Ways to get a Bigger Tax Refund

By Randall Orser | Personal Finances

It's that time of year that we all dread - TAX TIME!  As much as we hate it and grumble about it most of us still have to pay our taxes,  but there are ways to reduce the amount of tax that you pay and even to earn you a refund. 

The Canadian government is always updating the tax system, so it is important that you are up to date on the credits and deductions that could apply to you.  Once you have that information you will know what receipts and documentation you need to keep to claim those expenses on your return.  Here are some deductions and credits that you may be able to use to minimize your tax bill and maximize your refund.

  1. Childcare expenses and family benefits can be used to lower your taxable income. These benefits include daycares, summer camps, overnight boarding schools and nannies. You can claim up to $8000 for children under 7 and $5000 for children 7 to 16. You have to file your taxes every year in order to continue to receive family benefits like the GST credit and the Canada Child Benefit (CCB). The CCB is a tax free monthly benefit that helps with the costs of raising children under the age of 18 and is currently up to $563.75 per month for each child under 6 and up to $475.66 per month for children aged 6 to 17. The payments depend on the number of children that you have and your adjusted family income.
  2. Vehicle expenses are something that you can claim if you are self-employed and you use your car to earn business income.  You can claim expenses such as gas, insurance, licensing and registration fees, maintenance and repairs, leasing costs, and interest on money borrowed to purchase a car.  If you use your car for both business and pleasure you may only write off the portion used for business and it is important that you keep a log book to document all your business mileage along with the date and purpose of your trip. You also need to keep all car expense receipts so you can produce them if you are audited. Salaried employees may also qualify for vehicle expense deductions for more information click here.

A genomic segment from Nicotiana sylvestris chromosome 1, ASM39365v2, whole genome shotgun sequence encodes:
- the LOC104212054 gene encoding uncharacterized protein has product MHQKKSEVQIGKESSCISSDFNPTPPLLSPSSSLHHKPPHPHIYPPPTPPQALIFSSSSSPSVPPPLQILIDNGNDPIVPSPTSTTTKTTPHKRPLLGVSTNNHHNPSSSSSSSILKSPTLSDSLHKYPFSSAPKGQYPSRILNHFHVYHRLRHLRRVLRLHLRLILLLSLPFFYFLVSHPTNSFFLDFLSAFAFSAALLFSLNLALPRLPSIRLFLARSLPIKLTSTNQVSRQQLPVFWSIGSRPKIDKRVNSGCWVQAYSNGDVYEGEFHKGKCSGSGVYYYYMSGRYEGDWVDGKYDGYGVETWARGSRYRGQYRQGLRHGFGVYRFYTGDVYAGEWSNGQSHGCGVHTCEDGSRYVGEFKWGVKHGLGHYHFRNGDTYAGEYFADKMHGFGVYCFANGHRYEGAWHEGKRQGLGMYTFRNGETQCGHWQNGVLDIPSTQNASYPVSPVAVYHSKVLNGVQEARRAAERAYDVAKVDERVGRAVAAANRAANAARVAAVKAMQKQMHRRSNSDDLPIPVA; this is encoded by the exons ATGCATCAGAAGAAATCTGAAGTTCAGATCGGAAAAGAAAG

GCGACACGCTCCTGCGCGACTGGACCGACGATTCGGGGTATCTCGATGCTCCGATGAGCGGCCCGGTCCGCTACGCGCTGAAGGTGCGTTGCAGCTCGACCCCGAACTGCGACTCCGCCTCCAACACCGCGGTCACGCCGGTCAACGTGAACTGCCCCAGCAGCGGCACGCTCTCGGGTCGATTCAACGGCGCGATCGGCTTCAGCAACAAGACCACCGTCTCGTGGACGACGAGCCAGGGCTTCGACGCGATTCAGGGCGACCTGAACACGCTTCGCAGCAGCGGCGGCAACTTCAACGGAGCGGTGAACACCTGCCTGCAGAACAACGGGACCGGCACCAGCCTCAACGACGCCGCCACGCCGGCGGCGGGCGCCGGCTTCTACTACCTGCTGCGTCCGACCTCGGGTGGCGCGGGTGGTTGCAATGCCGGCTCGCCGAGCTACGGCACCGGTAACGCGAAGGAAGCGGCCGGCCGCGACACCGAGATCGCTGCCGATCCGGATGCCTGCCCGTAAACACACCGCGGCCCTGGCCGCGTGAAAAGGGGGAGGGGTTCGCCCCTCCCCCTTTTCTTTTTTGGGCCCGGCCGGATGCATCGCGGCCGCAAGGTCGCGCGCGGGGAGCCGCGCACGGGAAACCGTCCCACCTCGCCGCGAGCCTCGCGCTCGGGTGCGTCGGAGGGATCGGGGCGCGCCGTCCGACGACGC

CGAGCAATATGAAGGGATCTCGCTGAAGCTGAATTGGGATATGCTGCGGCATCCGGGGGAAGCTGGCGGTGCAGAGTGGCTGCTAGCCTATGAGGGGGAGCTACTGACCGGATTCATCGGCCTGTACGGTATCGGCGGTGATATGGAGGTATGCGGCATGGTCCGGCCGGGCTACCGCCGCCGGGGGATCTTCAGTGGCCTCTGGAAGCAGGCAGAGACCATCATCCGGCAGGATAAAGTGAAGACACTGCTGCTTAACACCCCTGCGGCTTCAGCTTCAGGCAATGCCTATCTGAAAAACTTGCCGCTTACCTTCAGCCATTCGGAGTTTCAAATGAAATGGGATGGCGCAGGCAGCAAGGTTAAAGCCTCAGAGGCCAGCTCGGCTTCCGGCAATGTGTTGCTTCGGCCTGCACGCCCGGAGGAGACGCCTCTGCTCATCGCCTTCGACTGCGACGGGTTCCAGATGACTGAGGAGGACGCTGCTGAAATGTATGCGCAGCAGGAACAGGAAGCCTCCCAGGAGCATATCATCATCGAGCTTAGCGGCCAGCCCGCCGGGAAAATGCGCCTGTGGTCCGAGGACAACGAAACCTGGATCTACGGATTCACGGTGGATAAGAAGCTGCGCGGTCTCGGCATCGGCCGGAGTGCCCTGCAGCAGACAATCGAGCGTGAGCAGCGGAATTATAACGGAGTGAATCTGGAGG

3. Union and professional dues along with other employment expenses can reduce your taxable income. Employment expenses may include cell phone bills and office supplies as long as your employment contract requires you to purchase these items and you did not receive an allowance from your employer. For more information regarding the expenses you can claim click here.
  4. RRSP Contributions are a great way to lower your tax bill and get a larger refund. Your contribution limit is 18% of your income for 2020 up to a maximum of $27,230 plus any unused amounts from previous years. You can find your RRSP contribution limit in your CRA MyAccount and on your last notice of assessment. It is recommended that the more you earn the more you should contribute to your RRSP (or spousal RRSP) to reduce your tax bill.
  5. Medical expenses are another way to reduce your tax bill. You can claim expenses for dental checkups and treatment, laser eye surgery, orthopaedic shoes, and private insurance premiums.  You need to keep all your receipts in case the CRA needs to see them. For more information on eligible medical expenses click here.
  6. Many people worked from home in 2020 due to the pandemic and the government is allowing you to claim $2 per day for each day you worked from home up to a limit of $400. If you worked from home fo reasons related to Covid-19 or your employer required you to work from home, or you worked from home for more than 50% of the time for at least four consecutive weeks in 2020, and your expenses were used for work related reasons you will be eligible to claim. With this simplified method you will not need to calculate the size of your workspace or keep supporting documents or submit a form T2000s signed by your employer, as is required if you use the detailed system to calculate your expenses.
  7. Interest paid on student loans can be claimed with a few restrictions. You can only claim interest payments on loans under the Canada Student Financial Assistance Act, the Canada Student Loans Act or the equivalent in your province or territory.  You cannot claim interest on  personal loans, lines of credit or student loans from foreign banks. Your interest claim is a non-refundable tax credit so it can only used to lower your tax bill not to receive a tax refund. You can carry forward student loan interest for up to five years so it might be more beneficial to save your claim for a year when your tax bill is higher.

About the Author

President/CEO Number Crunchers® Accounting Inc. Learn how to just say stuff it to this bookkeeping thing with our 'Just Say: "Stuff It" To Bookkeeping program.